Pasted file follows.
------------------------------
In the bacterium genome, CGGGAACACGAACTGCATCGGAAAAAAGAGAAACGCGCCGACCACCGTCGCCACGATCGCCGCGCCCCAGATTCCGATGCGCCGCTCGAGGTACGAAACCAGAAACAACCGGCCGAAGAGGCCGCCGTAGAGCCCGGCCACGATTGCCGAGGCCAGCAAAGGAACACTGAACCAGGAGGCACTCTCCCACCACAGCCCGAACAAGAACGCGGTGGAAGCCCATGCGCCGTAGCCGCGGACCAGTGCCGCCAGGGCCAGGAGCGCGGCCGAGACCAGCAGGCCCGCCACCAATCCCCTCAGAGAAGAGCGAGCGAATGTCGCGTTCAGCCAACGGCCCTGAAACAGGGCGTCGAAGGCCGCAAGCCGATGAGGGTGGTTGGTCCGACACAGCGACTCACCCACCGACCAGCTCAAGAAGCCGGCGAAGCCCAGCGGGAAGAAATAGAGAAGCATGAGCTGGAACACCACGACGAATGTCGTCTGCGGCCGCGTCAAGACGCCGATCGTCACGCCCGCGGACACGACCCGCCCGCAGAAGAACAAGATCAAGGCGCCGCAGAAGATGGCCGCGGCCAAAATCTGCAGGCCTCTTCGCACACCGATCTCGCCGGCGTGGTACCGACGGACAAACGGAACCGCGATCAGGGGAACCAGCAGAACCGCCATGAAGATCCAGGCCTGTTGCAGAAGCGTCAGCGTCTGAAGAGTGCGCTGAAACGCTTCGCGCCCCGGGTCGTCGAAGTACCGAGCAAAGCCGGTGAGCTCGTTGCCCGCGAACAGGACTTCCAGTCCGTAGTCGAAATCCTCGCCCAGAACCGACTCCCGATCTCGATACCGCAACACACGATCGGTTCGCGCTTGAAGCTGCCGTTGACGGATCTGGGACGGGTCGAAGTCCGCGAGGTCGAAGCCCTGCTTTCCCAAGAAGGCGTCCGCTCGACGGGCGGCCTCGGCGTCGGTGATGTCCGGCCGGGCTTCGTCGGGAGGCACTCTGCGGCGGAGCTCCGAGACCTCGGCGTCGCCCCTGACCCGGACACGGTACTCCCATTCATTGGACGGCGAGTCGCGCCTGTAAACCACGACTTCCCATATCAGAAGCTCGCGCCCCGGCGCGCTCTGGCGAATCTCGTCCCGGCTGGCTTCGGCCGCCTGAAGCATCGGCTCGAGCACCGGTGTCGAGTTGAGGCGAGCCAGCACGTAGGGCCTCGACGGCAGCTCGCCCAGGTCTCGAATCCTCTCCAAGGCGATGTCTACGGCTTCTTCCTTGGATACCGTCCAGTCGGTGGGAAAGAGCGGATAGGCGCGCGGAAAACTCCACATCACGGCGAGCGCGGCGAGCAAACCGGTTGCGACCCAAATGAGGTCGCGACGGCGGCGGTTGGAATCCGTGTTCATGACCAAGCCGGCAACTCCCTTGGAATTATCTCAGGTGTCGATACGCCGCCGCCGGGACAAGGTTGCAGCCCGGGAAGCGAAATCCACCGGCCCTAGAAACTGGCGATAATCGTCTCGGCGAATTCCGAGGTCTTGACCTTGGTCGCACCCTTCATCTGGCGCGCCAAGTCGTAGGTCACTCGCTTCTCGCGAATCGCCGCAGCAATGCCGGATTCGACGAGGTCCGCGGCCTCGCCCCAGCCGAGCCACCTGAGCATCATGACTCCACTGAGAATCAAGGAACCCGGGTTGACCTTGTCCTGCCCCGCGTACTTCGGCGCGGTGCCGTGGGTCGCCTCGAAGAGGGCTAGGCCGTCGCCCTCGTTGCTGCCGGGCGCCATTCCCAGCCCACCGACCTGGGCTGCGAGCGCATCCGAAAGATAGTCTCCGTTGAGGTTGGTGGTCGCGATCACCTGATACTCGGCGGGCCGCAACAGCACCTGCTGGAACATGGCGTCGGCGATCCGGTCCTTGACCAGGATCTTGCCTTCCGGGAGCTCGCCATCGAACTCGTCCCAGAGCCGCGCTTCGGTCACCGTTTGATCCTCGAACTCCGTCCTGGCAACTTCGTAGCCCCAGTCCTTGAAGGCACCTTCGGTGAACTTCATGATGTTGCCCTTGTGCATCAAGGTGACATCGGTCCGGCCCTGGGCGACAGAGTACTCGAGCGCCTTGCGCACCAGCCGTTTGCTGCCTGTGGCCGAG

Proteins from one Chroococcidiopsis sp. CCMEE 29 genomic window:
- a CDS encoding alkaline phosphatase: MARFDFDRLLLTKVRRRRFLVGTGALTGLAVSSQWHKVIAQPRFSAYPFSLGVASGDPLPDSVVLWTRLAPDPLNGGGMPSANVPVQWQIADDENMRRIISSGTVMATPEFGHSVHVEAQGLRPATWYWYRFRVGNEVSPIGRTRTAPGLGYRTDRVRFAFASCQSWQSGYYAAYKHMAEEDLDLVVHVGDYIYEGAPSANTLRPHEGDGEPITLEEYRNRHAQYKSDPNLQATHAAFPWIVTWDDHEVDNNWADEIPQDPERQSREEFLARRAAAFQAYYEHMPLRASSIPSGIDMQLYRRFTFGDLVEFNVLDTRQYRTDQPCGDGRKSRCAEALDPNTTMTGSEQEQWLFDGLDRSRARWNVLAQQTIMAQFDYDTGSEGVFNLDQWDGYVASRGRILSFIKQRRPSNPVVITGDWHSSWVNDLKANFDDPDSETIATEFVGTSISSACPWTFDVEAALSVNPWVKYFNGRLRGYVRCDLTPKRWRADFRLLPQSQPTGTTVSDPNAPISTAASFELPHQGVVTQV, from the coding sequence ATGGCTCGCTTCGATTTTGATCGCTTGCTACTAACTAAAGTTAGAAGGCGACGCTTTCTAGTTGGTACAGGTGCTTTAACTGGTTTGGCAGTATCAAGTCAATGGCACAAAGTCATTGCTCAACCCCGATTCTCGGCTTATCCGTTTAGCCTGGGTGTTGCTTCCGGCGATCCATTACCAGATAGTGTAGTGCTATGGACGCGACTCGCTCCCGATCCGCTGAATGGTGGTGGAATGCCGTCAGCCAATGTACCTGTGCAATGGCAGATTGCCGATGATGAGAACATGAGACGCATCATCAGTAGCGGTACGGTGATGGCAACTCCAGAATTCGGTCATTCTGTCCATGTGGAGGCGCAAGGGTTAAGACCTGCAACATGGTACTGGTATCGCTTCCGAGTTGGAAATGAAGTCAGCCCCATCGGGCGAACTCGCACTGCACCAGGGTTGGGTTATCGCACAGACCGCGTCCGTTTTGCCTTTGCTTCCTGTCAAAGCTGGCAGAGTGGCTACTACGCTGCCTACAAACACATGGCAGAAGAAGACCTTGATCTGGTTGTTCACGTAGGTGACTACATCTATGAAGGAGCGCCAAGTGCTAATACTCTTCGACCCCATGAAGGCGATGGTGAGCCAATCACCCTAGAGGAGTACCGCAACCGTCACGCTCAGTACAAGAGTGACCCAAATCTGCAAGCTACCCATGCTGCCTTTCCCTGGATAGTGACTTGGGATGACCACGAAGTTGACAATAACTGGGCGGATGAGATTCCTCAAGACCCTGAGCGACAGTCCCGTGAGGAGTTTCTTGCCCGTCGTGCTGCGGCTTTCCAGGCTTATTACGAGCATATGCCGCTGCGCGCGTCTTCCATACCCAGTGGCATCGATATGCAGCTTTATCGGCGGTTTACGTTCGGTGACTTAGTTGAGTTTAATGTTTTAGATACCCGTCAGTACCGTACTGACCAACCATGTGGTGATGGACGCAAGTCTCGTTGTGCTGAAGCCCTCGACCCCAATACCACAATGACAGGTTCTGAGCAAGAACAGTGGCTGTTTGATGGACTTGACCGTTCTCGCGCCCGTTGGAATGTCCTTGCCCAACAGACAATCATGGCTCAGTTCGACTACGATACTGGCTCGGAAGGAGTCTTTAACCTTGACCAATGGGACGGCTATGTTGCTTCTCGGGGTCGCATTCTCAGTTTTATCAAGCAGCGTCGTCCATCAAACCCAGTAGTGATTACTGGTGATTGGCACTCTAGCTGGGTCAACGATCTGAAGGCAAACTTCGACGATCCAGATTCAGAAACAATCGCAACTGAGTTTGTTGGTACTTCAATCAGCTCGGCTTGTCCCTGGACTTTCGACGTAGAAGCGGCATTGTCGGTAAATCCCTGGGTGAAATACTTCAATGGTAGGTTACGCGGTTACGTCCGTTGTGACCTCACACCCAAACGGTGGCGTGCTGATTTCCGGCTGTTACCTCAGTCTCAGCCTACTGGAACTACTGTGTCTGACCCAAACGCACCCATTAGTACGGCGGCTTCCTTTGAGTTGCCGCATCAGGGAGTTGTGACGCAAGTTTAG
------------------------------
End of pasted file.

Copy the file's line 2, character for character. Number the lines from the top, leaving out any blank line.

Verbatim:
Proteins from one Chroococcidiopsis sp. CCMEE 29 genomic window: